Movie Project #14: Sweet Smell of Success [1957]

The 50 Movies Project: 2013 Edition

In what has become an annual tradition, I have decided to embark in a third round of the 50 Movies Project. The premise is simple — I have put together a list of 50 movies that I feel I absolutely must see in order to continue my progression as a film lover. With so many films to see, it’s easy to get off track and forget about some of the essentials. This is my way of making sure I watch those that have been on my “must see” list for too long.

Sweet Smell of Success [1957]

Sweet Smell of Success [1957]
Director: Alexander Mackendrick
Screenplay: Clifford Odets and Ernest Lehman
Country: USA
Genre: Drama/Film Noir
Starring: Burt Lancaster, Tony Curtis, Susan Harrison, Martin Milner
Running Time: 96 minutes

Reason for inclusion: This is one of the most highly regarded Film Noirs that I still had not seen.

Accolades: Inducted into the National Film Registry in 1993, part of Roger Ebert’s Great Movies series, Empire 500, 501 Must See Movies, the Criterion Collection, and many more “best of” lists

Is there a bigger louse in film than Sidney Falco (Tony Curtis) in Sweet Smell of Success?

Here is a man (and I use that term loosely), a press agent, who will do anything and everything to get his clients mentioned in a nationally syndicated newspaper column. He is willing to bribe, blackmail, extort and even pimp out his acquaintances if it helps him make a quick buck. Falco is a sleazy shell of a man.

“You’re dead, son. Get yourself buried.”

The author of this newspaper column, J.J. Hunsecker (Burt Lancaster), isn’t much better. Rather than ooze slime, Hunsecker uses his power and authority to bully his way through life. He has an ego the size of Texas, and he is especially intimidating to his younger, 19-year-old sister, Susan (Susan Harrison).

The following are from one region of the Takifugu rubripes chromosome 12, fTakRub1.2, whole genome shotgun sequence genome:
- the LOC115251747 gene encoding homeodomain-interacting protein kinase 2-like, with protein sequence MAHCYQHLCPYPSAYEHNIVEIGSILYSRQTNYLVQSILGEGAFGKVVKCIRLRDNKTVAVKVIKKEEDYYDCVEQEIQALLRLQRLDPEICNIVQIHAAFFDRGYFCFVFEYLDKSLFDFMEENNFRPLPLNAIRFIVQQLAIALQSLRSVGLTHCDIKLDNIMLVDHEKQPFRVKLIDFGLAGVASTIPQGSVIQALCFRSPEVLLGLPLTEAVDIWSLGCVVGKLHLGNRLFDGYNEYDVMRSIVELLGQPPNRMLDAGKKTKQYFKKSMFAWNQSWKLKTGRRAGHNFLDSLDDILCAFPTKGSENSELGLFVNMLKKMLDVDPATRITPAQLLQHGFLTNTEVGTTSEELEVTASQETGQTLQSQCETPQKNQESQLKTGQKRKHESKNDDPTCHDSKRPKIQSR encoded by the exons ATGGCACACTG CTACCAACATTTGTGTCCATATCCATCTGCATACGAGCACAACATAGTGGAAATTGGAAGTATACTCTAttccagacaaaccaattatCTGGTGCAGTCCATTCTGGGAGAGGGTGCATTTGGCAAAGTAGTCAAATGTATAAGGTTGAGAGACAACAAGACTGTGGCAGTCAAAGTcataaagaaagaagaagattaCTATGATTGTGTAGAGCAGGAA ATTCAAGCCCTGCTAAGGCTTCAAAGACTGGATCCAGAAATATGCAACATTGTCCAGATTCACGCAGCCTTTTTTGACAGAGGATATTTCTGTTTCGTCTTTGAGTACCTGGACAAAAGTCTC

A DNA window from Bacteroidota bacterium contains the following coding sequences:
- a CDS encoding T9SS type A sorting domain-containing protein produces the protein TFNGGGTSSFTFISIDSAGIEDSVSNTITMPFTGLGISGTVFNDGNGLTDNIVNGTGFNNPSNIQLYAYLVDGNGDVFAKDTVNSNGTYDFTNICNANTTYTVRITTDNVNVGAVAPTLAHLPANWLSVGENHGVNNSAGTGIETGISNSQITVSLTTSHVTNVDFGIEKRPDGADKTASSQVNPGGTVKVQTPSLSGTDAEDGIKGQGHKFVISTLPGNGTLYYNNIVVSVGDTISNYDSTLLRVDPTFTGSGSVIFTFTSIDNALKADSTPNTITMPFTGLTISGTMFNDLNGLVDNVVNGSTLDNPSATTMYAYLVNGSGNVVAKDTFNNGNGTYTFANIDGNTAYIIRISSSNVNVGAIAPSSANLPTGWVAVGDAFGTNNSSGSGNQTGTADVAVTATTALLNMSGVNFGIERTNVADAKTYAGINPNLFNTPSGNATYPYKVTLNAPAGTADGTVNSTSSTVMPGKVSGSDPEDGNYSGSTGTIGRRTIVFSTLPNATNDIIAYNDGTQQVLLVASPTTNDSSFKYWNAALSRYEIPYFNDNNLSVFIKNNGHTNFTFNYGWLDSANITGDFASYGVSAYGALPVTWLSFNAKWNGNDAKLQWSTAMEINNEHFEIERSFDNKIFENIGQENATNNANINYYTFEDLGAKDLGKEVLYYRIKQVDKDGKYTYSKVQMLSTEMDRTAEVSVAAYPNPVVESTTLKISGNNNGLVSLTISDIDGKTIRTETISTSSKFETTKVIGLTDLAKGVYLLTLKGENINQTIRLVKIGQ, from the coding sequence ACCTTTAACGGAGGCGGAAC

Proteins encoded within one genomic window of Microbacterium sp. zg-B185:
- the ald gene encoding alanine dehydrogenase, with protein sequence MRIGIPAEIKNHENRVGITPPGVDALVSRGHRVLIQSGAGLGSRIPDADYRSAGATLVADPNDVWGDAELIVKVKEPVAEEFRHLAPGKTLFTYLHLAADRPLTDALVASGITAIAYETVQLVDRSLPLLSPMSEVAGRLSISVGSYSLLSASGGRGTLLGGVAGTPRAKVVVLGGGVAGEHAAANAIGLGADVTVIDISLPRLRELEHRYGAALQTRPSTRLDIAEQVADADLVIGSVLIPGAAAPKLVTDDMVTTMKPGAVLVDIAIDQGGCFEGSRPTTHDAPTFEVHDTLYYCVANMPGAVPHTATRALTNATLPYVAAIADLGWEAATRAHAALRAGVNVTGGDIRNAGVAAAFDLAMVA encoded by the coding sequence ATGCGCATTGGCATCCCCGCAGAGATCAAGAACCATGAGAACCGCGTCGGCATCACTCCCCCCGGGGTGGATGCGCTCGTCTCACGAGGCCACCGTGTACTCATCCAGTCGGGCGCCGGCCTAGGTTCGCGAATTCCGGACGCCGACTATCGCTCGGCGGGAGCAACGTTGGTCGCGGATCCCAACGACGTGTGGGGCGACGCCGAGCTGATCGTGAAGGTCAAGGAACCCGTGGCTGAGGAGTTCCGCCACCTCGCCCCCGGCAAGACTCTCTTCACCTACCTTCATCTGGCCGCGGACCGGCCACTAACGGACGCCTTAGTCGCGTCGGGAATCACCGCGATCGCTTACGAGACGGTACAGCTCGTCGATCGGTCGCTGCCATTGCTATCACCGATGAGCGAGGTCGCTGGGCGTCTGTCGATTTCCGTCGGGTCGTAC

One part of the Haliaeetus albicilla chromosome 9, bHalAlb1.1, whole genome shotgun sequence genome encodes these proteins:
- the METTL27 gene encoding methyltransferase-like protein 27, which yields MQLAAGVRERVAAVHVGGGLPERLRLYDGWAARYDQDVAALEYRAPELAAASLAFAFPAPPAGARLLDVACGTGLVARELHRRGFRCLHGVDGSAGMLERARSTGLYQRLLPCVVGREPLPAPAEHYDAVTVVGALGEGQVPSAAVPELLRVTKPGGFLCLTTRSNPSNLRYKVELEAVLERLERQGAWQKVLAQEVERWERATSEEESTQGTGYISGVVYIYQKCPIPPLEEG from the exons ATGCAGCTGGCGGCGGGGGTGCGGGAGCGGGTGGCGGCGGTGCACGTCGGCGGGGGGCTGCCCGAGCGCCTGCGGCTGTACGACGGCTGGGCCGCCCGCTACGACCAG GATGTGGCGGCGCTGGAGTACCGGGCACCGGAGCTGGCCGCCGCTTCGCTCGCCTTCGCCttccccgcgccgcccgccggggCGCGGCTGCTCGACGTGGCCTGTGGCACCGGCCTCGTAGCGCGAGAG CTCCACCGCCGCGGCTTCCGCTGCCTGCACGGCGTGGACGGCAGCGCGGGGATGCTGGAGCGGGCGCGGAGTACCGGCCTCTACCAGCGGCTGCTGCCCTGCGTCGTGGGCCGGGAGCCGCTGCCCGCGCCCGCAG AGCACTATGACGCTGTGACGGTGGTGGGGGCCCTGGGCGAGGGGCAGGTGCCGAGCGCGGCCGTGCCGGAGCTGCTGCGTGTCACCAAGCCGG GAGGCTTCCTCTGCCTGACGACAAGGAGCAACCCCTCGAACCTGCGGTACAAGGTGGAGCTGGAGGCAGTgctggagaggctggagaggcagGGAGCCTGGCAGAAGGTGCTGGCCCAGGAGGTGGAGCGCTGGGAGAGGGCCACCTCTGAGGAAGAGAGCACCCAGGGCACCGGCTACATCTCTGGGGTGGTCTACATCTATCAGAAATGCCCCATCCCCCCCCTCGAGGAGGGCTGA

Sweet Smell of Success [1957]

“Everybody knows Manny Davis – except Mrs. Manny Davis.”

Susan is in a happy relationship with noted jazz guitarist, Steve Dallas (Martin Milner), and they have begun discussing the prospects of marriage. One problem: Susan desperately wants her brother’s approval, and Hunsecker is not ready to do so.

“I’d hate to take a bite outta you. You’re a cookie full of arsenic.”

Instead, J.J. schemes with Falco to find a way to break up their romance. Falco, failing at this task much like everything else in his life, grows more and more desperate while aiming to please the very influential columnist. He tries selling “tips” to other gossip rags in an attempt to label Dallas as a “marijuana smoking commie.” What entails is an increasingly foul and dirty game of smearing, with both Falco and Hunsecker seemingly digging themselves deeper and deeper in their power plays.

Sweet Smell of Success [1957]

“Mr. Hunsecker, you’ve got more twists than a barrel of pretzels!”

Lancaster and Curtis are terrific in the lead roles, especially the latter. Curtis excels at portraying what is essentially the cesspool of humanity. Even when he is in the distant background during a few scenes, I found myself keeping an eye on him just to see if I could figure out what he had up his sleeve. The character of Falco never stops conniving and scheming his way to the top.

“My right hand hasn’t seen my left hand in thirty years.”

Sweet Smell of Success has some of the best dialogue I have seen in film. It is immensely quotable (as seen throughout this review), and it is a scathing attack on newspaper and print media. This is a film with horrible people doing horrible things, but damn if it isn’t entertaining.


Movie Project #5: Some Like It Hot [1959]

Due to the overwhelming success of my initial Movies Project, I decided to do a second round for 2012. This time around I put a greater emphasis on directors I am not familiar with, but I also tried to compile a mix of different genres and eras. This will be an ongoing project with the finish date being sometime this year.